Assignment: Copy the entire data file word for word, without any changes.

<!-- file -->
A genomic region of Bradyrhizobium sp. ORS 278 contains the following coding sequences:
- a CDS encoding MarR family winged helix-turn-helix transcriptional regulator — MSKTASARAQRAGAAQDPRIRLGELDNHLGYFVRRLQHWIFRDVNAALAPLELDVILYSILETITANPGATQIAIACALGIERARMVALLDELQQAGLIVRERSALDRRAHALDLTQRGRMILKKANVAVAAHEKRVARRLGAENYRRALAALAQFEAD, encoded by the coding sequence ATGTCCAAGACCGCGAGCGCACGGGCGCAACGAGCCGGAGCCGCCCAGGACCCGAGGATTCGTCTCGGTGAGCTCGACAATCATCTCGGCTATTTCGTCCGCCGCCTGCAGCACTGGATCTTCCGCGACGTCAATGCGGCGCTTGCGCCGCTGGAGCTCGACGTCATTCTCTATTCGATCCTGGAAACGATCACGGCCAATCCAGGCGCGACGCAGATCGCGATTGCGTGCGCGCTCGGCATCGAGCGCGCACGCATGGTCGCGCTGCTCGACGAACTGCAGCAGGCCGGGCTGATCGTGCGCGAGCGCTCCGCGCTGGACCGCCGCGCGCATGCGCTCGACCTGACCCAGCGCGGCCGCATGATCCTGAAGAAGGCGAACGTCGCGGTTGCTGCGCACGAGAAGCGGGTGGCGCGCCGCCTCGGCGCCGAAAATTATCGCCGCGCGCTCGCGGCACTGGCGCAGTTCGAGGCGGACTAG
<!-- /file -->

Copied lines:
A genomic region of Bradyrhizobium sp. ORS 278 contains the following coding sequences:
- a CDS encoding MarR family winged helix-turn-helix transcriptional regulator — MSKTASARAQRAGAAQDPRIRLGELDNHLGYFVRRLQHWIFRDVNAALAPLELDVILYSILETITANPGATQIAIACALGIERARMVALLDELQQAGLIVRERSALDRRAHALDLTQRGRMILKKANVAVAAHEKRVARRLGAENYRRALAALAQFEAD, encoded by the coding sequence ATGTCCAAGACCGCGAGCGCACGGGCGCAACGAGCCGGAGCCGCCCAGGACCCGAGGATTCGTCTCGGTGAGCTCGACAATCATCTCGGCTATTTCGTCCGCCGCCTGCAGCACTGGATCTTCCGCGACGTCAATGCGGCGCTTGCGCCGCTGGAGCTCGACGTCATTCTCTATTCGATCCTGGAAACGATCACGGCCAATCCAGGCGCGACGCAGATCGCGATTGCGTGCGCGCTCGGCATCGAGCGCGCACGCATGGTCGCGCTGCTCGACGAACTGCAGCAGGCCGGGCTGATCGTGCGCGAGCGCTCCGCGCTGGACCGCCGCGCGCATGCGCTCGACCTGACCCAGCGCGGCCGCATGATCCTGAAGAAGGCGAACGTCGCGGTTGCTGCGCACGAGAAGCGGGTGGCGCGCCGCCTCGGCGCCGAAAATTATCGCCGCGCGCTCGCGGCACTGGCGCAGTTCGAGGCGGACTAG